Who knows what Mozart and Chopin might have played had they come face to face in or around 1830, if the former had not died so prematurely? They might both have improvised on a given theme and played together on two pianos. And, given the custom of the day, each would very probably have performed something the other had written.
Had that happened, the results might not have been that far removed from what we hear on this recording. A journey towards an imaginary encounter made reality by the exceptional vision and artistry of Josep Colom. With an improvised ornamentation laden with cross-references, an articulation always at pains not to blur this music’s cantabile nature, and a timbre that rather than maximizing the polarity between the composers highlights a coherent and overarching narrative within which the two go hand in hand.
The album leads us gradually from the dazzling luminosity of the first works towards a gathering, mystery-shrouded darkness, and it doesn’t seem to matter much who wrote which piece: along the way Mozart often turns into Chopin, and vice versa.
Josep Colom – Piano
Total time: 01:19:03
Horus, Merging Technologies
Neumann KH120A Studio Monitor Speakers
Horus, Merging Technologies
|Original Recording Format|
Steinway & Sons
Carles Horváth i Ysàs
Conservatori del Liceu Concert Hall, Barcelona, July 21-24, 2013
Pyramix, Merging Technologies
|Recording Type & Bit Rate||
|Release Date||November 6, 2014|
If you enjoy the music of Chopin, just get this recording and enjoy some excellent performances of Chopin mazurkas, preludes and waltzes with some of the best recorded sound of a piano you’ll find anywhere. The Prelude in C minor, op. 28:20, played on track 15 and the closing Ballade in G minor, op. 23, are to die for. If you are first exploring the works of Josep Colom and want to sample only one album, you won’t do better than starting here.
Colom plays with a great deal of emphasis on poetic and especially rhythmic freedom. Interpretative standards are thus rewritten by Colom into a window in which one will dream away and then roar out of the virtual room. The recording quality is excellent.
“Josep Colom is a veteran Spanish pianist, renowned for his recordings of De Falla, Mompou and Brahms. […] On this recording, he surely enjoys the finest sound engineering of his career as he debuts for a small but outstanding Madrid-based audiophile label, Eudora. […] this project confirms the sonic wizardry of Gonzalo Noque, producer and engineer. […]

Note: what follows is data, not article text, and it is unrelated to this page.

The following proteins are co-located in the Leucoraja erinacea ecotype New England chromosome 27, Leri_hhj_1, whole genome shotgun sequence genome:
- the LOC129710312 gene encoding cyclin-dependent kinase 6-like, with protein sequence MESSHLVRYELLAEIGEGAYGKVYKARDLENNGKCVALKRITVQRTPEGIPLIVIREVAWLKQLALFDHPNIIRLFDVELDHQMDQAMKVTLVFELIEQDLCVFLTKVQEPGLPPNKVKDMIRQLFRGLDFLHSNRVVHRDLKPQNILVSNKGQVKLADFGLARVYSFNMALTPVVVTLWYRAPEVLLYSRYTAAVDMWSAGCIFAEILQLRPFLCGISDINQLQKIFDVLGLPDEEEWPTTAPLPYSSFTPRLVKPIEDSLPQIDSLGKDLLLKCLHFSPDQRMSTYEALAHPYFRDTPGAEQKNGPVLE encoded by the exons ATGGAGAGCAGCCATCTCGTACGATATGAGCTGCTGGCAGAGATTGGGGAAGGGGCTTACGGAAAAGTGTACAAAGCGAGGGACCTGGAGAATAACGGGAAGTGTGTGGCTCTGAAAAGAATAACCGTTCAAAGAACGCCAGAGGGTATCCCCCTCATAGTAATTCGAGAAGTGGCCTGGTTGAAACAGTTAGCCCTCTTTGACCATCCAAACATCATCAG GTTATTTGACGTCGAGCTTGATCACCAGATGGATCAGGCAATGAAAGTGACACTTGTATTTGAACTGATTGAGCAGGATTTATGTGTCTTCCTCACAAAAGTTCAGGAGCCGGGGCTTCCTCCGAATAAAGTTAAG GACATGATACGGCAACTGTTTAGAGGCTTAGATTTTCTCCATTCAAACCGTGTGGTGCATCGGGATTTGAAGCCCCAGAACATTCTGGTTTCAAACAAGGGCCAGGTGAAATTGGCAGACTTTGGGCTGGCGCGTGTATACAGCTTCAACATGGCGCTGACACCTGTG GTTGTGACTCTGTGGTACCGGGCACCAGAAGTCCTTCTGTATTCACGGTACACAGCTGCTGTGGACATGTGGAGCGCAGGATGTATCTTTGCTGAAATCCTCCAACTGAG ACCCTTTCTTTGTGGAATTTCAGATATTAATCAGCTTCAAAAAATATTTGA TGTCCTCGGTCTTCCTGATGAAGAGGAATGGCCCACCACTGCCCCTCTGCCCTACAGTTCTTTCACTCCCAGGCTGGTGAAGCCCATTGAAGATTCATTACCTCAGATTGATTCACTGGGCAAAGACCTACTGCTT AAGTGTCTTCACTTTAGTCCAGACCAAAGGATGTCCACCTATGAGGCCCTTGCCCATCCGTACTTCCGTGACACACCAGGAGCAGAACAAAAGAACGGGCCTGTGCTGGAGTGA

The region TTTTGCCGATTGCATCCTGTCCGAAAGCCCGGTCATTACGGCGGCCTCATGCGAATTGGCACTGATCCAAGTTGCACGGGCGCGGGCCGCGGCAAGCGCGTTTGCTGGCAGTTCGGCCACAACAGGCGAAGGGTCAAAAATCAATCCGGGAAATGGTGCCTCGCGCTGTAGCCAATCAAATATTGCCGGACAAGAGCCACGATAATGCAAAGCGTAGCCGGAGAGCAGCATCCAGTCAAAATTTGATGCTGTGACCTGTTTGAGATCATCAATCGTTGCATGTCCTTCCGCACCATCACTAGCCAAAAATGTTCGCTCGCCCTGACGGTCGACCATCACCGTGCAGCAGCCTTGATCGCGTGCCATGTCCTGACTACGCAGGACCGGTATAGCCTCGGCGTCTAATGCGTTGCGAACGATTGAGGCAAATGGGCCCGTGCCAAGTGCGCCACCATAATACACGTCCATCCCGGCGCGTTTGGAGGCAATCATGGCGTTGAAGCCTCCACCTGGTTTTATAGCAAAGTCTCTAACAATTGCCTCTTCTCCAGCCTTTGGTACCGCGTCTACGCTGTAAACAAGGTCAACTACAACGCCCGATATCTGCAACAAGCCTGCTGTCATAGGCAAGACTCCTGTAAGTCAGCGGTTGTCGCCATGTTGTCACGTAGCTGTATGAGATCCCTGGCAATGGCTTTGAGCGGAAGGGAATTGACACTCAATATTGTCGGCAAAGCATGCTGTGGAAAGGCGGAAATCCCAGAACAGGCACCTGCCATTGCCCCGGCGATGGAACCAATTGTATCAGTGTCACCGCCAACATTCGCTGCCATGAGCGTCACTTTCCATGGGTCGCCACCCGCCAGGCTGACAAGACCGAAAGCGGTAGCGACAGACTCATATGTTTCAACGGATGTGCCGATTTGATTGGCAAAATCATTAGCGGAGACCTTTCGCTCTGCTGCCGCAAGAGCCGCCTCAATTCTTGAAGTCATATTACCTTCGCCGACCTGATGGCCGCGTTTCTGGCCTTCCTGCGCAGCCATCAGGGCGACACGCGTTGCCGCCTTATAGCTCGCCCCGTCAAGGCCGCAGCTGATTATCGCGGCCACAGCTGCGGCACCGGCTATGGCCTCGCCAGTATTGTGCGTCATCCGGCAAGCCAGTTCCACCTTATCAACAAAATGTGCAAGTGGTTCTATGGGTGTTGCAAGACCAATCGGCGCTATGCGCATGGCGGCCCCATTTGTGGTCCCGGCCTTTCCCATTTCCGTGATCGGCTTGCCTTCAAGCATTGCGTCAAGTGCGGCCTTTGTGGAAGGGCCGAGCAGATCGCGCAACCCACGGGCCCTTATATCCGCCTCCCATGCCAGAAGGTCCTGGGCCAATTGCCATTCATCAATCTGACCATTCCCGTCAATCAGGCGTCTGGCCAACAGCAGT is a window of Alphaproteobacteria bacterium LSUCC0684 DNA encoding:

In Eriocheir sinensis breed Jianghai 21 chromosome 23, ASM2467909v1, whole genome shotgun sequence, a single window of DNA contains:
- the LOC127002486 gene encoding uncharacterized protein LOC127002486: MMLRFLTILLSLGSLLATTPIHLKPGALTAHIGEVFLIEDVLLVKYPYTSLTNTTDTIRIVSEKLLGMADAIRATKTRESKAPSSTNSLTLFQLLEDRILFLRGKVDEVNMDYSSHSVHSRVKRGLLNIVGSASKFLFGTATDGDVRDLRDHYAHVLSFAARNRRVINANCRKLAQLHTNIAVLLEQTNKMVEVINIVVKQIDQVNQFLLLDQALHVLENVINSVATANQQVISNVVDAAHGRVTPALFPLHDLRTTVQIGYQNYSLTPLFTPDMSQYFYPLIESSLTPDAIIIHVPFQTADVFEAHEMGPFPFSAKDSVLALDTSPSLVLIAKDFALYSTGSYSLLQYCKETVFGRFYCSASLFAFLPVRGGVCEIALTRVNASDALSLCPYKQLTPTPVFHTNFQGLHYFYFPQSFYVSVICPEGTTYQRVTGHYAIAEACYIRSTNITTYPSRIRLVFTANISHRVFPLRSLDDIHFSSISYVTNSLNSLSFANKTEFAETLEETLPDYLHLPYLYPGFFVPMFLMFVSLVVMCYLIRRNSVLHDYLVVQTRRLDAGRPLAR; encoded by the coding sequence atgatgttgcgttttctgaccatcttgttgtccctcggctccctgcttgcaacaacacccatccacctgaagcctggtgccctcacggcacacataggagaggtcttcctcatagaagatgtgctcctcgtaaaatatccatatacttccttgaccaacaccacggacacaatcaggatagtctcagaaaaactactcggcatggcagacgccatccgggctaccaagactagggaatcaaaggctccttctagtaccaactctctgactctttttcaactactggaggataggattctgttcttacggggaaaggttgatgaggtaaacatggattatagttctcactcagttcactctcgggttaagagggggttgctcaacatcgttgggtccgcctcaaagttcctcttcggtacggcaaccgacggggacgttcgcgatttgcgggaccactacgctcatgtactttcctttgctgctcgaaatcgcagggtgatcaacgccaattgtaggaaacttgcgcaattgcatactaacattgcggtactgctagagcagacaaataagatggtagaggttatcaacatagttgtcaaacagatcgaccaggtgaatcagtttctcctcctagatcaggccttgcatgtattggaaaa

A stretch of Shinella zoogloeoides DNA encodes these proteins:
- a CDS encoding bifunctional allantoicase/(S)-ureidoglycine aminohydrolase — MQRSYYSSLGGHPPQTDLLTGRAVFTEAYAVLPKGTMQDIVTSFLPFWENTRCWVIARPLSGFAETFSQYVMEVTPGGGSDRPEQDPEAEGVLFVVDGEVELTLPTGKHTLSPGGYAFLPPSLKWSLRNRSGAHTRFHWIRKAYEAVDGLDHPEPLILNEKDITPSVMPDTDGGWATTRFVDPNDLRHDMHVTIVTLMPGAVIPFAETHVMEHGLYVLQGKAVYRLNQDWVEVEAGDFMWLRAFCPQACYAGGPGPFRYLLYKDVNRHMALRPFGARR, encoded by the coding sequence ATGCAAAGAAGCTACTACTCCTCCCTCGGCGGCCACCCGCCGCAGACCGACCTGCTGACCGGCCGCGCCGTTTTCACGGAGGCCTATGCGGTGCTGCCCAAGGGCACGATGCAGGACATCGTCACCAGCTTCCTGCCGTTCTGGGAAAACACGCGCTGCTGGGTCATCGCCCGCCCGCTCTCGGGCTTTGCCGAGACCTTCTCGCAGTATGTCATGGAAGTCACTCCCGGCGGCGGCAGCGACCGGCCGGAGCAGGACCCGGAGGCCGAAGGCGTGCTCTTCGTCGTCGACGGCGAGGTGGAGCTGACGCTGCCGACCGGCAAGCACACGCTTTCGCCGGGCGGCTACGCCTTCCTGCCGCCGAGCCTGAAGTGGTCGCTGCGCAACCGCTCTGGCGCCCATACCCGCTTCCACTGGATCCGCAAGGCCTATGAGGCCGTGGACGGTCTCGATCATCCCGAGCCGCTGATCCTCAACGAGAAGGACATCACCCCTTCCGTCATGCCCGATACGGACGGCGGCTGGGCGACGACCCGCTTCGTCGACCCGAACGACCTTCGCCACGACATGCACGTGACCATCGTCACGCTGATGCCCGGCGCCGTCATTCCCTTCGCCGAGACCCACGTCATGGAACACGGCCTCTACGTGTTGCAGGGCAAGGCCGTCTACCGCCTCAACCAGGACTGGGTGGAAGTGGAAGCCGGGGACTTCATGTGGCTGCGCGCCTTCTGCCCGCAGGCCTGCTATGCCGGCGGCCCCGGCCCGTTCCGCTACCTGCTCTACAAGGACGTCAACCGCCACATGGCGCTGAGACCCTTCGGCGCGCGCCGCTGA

We can also imagine what it would have been like for Mozart, 73 years old in 1829, the year of Chopin’s first public appearance (which happened to be in Vienna), to have taken in this evocation of otherworldly beauty. As played so brilliantly by Josep Colom, there is no doubt that this music would have been both intelligible and deeply pleasing to Mozart.[…]
This album will definitely reward those willing to suspend normative performance standards in favor of an open-ended and deeply creative approach to a body of work that, perhaps, has become just a bit too familiar and routine.”
The beauty of sound, warmth, eloquence, and subtlety are Josep Colom’s tools, a pianist who finds himself in a sweet state of artistic maturity. An album which catches you from the first notes.
“The product of Colom’s original narrative-based program, his stunning interpretations and the artistry of Eudora’s DSD recording together produce a truly unique musical experience. Even the booklet’s beautiful photographs of roses on a dark leafy background hint at the narrative of the music, the pianistic sequence involving the flux of light and dark. […] This album gives pure joy, and induces the listener to immediately play it again.”
“[…]Not only interesting, but also a very personal recording which will guarantee a beautiful and enriching experience to any opened-minded listener.”
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